Incendiary devices dropped from helicopters will be used in a series of controlled fires next week on federal lands in McCormick County, S.C., controlled by the Army Corps of Engineers and the U.S. Forest Service.
A total of 2,850 acres will be involved in the prescribed burning operation that will begin as early as Monday, depending on weather conditions, according to a synopsis provided by corps spokeswoman Jeanne Hodge.
The area includes 1,734 acres of corps land at Thurmond Lake and 1,093 acres within Sumter National Forest.
The helicopters will drop approximately 12,000 ping-pong-sized balls that ignite when landing on the forest floor. Forest Service personnel on the ground will ensure the fire is contained in the targeted area between McEntire Road at Goose Creek Farm and Leroy's Ferry Drive at Leroy's Ferry Campground.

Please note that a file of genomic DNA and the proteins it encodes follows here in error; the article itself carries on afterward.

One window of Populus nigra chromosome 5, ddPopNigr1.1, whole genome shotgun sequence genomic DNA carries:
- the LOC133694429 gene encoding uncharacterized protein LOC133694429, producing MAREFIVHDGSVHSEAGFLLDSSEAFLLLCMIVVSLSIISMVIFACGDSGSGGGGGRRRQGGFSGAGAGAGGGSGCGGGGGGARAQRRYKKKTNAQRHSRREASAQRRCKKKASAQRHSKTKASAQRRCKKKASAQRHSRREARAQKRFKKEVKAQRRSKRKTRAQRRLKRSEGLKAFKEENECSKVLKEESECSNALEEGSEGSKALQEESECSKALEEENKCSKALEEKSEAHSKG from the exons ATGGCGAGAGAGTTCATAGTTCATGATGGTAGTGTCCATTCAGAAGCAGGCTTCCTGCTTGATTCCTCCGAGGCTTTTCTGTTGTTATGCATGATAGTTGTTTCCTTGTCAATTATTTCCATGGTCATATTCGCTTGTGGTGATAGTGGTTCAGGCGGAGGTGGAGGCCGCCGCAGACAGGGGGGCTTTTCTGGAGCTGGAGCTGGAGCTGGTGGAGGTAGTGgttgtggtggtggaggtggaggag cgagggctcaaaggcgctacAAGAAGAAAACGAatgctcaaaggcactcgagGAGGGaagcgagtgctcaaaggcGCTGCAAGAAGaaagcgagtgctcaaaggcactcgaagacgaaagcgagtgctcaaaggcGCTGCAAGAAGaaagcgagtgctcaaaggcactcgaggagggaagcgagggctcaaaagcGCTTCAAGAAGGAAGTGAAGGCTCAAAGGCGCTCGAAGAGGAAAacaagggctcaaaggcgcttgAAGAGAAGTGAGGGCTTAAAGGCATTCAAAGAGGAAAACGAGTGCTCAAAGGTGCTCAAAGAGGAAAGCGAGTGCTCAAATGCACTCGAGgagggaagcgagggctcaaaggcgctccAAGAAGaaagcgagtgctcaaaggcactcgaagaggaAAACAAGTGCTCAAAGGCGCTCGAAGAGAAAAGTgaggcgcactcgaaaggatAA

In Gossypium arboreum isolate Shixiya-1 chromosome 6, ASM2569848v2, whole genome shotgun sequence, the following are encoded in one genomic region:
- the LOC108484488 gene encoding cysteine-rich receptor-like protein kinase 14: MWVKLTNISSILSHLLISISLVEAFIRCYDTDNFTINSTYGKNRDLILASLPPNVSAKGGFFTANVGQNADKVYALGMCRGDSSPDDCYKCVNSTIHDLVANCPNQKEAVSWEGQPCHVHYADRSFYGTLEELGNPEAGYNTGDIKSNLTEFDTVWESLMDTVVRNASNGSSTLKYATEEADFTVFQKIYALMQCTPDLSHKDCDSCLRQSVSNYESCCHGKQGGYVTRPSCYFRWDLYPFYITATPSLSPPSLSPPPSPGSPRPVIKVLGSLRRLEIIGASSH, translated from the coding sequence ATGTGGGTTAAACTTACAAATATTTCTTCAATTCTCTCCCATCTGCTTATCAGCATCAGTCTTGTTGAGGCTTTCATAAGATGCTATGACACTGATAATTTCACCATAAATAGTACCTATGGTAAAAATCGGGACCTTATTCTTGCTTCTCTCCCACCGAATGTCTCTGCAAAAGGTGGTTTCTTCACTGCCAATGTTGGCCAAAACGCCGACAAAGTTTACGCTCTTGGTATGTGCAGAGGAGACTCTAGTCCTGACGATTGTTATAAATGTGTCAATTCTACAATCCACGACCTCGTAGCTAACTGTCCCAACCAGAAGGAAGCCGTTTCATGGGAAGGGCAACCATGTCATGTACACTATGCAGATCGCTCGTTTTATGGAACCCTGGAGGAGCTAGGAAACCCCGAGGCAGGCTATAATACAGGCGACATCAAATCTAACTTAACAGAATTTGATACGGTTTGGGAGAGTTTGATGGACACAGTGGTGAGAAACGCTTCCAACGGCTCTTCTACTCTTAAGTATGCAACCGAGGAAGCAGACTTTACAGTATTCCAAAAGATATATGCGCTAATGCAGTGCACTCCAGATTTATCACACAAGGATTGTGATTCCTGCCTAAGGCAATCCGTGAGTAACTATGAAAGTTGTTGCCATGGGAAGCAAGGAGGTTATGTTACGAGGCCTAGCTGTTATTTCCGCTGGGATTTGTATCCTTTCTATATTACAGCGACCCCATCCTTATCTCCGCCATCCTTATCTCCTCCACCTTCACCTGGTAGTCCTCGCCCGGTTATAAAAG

"Prescribed fire, or a controlled burn, is an important tool used by the Corps and the Forest Service to manage the natural ecosystem and ensure the woodlands' health," said corps District Forester Ean Jones.
The joint project marks the first time the two agencies have partnered on a prescribed fire in this area because of steep gullies and rough terrain. Thanks to the partnership, several miles of fireline will not be needed, which is beneficial for the land and much safer for the firefighters.
"This burn benefits the forest by reducing accumulated natural fuels building up on the lands, thereby reducing the fire hazard to surrounding property owners and to resources on these Federal lands," Mr. Jones said. "By using the Thurmond reservoir as the southwestern end of the burn, we can more easily control the direction and coverage of the fire."
The Forest Service and corps routinely conduct prescribed fires when weather conditions are most likely to reduce the risk of escaped fire and smoky conditions. Mr. Jones said motorists or residents near the burn might see smoke columns or experience reduced visibility in low-lying areas.
For more information, contact Mr. Jones at (864) 333-1114 or toll free at (800) 533-3478, or call William Crolly, with the U.S. Forest Service, at (803) 561-4000.
Reach Rob Pavey at (706) 868-1222 or firstname.lastname@example.org